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“Get Your On-Premises Licensed Software off Our (And the Other) Clouds”: Microsoft

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When cloud gets confusing…

Microsoft says customers are wrongly running its software in the cloud despite only holding on-premises software licences.

It is shaking up its licensing terms to tackle the issue, which it blames on blurred lines between “traditional outsourcing and cloud services.”

Microsoft On-premises Software License Changes: What’s Happening, Exactly?

Microsoft outsourcing terms let on-premises customers deploy its software on hardware leased from and managed by traditional outsourcers.

The result: “The emergence of dedicated hosted cloud services has blurred the line between traditional outsourcing and cloud services and has led to the use of on-premises licenses on cloud services,” the company complains.

To tackle the issue, Microsoft says it is changing its software licensing terms in a move that will affect all on-premises software available through Microsoft volume licensing.

Put October 1 in your Calendar…

As of October 1, 2019, customers will no longer be able to use on-premises licenses purchased without “software assurance” and “mobility rights” on Alibaba, Amazon (including VMware Cloud on AWS), Google and its own Azure, Microsoft says.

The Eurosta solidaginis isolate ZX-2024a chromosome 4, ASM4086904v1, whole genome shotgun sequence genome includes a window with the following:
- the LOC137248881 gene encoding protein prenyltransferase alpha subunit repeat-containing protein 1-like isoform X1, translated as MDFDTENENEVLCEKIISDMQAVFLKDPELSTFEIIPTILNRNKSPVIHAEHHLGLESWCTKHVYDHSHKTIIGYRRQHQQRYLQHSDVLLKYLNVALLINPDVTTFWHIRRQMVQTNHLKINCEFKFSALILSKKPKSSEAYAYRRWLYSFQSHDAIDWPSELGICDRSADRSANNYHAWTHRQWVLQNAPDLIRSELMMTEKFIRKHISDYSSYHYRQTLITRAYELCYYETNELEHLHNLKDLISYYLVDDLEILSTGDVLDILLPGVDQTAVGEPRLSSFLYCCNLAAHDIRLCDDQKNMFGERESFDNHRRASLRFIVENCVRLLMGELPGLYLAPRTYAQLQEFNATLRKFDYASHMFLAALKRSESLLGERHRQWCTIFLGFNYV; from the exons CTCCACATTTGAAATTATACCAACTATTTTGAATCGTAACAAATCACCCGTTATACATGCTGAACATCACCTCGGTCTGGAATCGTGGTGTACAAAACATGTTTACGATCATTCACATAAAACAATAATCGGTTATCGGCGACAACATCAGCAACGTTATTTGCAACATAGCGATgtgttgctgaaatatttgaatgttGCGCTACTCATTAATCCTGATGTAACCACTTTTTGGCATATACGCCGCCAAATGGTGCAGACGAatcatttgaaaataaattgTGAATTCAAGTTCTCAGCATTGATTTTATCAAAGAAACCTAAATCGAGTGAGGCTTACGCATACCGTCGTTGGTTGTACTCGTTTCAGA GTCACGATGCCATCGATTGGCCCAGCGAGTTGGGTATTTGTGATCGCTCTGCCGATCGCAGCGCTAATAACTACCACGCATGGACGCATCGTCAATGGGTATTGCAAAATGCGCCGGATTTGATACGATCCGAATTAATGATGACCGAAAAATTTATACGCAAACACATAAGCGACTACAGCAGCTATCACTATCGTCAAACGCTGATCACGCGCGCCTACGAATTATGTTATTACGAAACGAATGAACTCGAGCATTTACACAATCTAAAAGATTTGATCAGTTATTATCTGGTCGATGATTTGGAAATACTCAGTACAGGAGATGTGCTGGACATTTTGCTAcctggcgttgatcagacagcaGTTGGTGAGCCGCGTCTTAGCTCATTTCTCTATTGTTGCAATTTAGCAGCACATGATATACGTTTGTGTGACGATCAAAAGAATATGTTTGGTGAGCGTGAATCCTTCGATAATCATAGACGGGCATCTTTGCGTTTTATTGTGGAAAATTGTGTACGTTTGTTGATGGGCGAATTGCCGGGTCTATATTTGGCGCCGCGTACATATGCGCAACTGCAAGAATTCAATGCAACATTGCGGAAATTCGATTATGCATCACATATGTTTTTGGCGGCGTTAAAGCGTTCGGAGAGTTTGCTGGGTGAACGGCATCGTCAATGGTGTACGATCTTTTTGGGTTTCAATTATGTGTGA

It will now refer to these companies as “listed providers”.

The company’s taking a softly-softly approach to the change. Those “guilty” of running on-premises licensed software on the infrastructure of one of these cloud providers, can continue to deploy and use it under existing licenses, but will not be able to add workloads under licenses acquired on or after October 1, 2019.

There will be no change to Microsooft’s Services Provider License Agreement (SPLA) programme, or to the License Mobility for Software Assurance benefit, other than to expand this benefit to cover dedicated hosted cloud services, the company adds.

Anything Else?

The announcement comes as Microsoft rolled out a new service: Azure Dedicated Host, a new Azure service that lets businesses run their Linux and Windows virtual machines on single-tenant physical servers; an offering it says offers “visibility and control to help address corporate compliance and regulatory requirements.”

The company added: “We are extending Azure Hybrid Benefit to Azure Dedicated Hosts, so you can save money by using on-premises Windows Server and SQL Server licenses with Software Assurance [Microsoft’s volume licensing programme] or qualifying subscription licenses.” The service is in preview as of last week.

The feature is similar to AWS’s “Dedicated Hosts” and GCP’s “Sole Tenant Nodes“.